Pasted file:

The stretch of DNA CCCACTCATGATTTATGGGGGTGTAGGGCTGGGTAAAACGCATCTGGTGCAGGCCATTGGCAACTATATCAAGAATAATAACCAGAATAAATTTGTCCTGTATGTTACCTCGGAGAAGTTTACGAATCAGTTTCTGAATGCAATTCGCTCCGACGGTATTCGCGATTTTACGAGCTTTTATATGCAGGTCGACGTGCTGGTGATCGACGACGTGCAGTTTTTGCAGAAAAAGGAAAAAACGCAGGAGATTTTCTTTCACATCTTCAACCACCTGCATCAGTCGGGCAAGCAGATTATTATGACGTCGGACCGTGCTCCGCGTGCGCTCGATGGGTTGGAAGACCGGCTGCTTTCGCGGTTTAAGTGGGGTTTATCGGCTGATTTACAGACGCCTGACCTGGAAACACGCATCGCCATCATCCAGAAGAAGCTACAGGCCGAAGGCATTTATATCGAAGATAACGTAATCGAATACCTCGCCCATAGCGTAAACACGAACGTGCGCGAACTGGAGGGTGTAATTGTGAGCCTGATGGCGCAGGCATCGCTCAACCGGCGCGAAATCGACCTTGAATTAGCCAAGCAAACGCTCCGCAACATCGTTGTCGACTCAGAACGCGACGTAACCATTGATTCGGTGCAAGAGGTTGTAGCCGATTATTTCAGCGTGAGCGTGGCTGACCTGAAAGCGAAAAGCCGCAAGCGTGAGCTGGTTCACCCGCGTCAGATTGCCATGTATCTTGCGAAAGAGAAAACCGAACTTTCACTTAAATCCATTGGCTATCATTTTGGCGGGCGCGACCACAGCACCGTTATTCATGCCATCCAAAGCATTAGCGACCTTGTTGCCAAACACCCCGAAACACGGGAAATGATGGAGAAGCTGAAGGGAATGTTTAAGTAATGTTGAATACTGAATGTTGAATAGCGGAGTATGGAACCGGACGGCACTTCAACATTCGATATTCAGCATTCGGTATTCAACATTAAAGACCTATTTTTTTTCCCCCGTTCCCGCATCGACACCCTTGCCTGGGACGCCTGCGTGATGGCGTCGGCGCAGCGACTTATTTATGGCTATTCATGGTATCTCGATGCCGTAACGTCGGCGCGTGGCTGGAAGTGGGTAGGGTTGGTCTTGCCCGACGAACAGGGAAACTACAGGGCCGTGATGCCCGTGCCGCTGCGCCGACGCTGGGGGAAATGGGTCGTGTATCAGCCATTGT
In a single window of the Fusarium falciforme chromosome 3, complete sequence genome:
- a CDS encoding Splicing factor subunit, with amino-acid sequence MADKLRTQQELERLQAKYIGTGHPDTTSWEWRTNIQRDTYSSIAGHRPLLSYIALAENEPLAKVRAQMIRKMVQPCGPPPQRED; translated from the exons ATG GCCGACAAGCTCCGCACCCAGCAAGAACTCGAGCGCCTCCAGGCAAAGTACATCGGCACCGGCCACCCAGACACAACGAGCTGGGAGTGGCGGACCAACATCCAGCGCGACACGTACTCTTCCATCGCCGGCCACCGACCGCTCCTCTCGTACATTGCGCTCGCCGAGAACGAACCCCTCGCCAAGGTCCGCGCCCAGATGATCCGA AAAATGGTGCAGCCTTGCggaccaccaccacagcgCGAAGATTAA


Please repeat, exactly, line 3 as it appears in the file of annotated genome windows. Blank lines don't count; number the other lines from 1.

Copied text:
- a CDS encoding Splicing factor subunit, with amino-acid sequence MADKLRTQQELERLQAKYIGTGHPDTTSWEWRTNIQRDTYSSIAGHRPLLSYIALAENEPLAKVRAQMIRKMVQPCGPPPQRED; translated from the exons ATG GCCGACAAGCTCCGCACCCAGCAAGAACTCGAGCGCCTCCAGGCAAAGTACATCGGCACCGGCCACCCAGACACAACGAGCTGGGAGTGGCGGACCAACATCCAGCGCGACACGTACTCTTCCATCGCCGGCCACCGACCGCTCCTCTCGTACATTGCGCTCGCCGAGAACGAACCCCTCGCCAAGGTCCGCGCCCAGATGATCCGA AAAATGGTGCAGCCTTGCggaccaccaccacagcgCGAAGATTAA